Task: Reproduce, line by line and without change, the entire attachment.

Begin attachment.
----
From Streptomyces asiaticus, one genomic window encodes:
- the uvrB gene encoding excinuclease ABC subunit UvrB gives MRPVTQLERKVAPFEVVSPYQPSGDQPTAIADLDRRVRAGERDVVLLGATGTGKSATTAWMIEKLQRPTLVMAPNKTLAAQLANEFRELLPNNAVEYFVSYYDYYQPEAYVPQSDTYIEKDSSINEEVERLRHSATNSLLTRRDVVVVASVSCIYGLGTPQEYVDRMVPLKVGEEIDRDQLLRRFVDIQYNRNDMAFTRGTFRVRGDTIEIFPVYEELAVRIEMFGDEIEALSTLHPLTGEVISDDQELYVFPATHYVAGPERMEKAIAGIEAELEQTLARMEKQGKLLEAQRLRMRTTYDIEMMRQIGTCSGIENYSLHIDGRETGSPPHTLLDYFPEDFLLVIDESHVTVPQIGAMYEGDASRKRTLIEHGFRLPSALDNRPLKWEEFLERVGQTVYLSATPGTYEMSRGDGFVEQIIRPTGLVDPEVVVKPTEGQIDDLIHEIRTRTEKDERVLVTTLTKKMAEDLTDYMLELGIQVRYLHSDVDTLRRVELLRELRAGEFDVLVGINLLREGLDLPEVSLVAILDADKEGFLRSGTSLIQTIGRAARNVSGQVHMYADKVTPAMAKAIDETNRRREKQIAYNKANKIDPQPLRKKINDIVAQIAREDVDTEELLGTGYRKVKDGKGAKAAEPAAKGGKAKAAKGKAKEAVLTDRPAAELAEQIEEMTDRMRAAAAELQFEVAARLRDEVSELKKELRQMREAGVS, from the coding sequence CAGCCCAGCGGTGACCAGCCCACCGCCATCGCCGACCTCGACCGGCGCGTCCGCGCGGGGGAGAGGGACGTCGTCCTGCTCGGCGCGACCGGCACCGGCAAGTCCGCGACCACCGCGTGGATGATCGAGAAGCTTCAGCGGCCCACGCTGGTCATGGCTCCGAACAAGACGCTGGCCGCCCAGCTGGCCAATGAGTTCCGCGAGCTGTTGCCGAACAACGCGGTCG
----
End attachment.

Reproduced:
From Streptomyces asiaticus, one genomic window encodes:
- the uvrB gene encoding excinuclease ABC subunit UvrB gives MRPVTQLERKVAPFEVVSPYQPSGDQPTAIADLDRRVRAGERDVVLLGATGTGKSATTAWMIEKLQRPTLVMAPNKTLAAQLANEFRELLPNNAVEYFVSYYDYYQPEAYVPQSDTYIEKDSSINEEVERLRHSATNSLLTRRDVVVVASVSCIYGLGTPQEYVDRMVPLKVGEEIDRDQLLRRFVDIQYNRNDMAFTRGTFRVRGDTIEIFPVYEELAVRIEMFGDEIEALSTLHPLTGEVISDDQELYVFPATHYVAGPERMEKAIAGIEAELEQTLARMEKQGKLLEAQRLRMRTTYDIEMMRQIGTCSGIENYSLHIDGRETGSPPHTLLDYFPEDFLLVIDESHVTVPQIGAMYEGDASRKRTLIEHGFRLPSALDNRPLKWEEFLERVGQTVYLSATPGTYEMSRGDGFVEQIIRPTGLVDPEVVVKPTEGQIDDLIHEIRTRTEKDERVLVTTLTKKMAEDLTDYMLELGIQVRYLHSDVDTLRRVELLRELRAGEFDVLVGINLLREGLDLPEVSLVAILDADKEGFLRSGTSLIQTIGRAARNVSGQVHMYADKVTPAMAKAIDETNRRREKQIAYNKANKIDPQPLRKKINDIVAQIAREDVDTEELLGTGYRKVKDGKGAKAAEPAAKGGKAKAAKGKAKEAVLTDRPAAELAEQIEEMTDRMRAAAAELQFEVAARLRDEVSELKKELRQMREAGVS, from the coding sequence CAGCCCAGCGGTGACCAGCCCACCGCCATCGCCGACCTCGACCGGCGCGTCCGCGCGGGGGAGAGGGACGTCGTCCTGCTCGGCGCGACCGGCACCGGCAAGTCCGCGACCACCGCGTGGATGATCGAGAAGCTTCAGCGGCCCACGCTGGTCATGGCTCCGAACAAGACGCTGGCCGCCCAGCTGGCCAATGAGTTCCGCGAGCTGTTGCCGAACAACGCGGTCG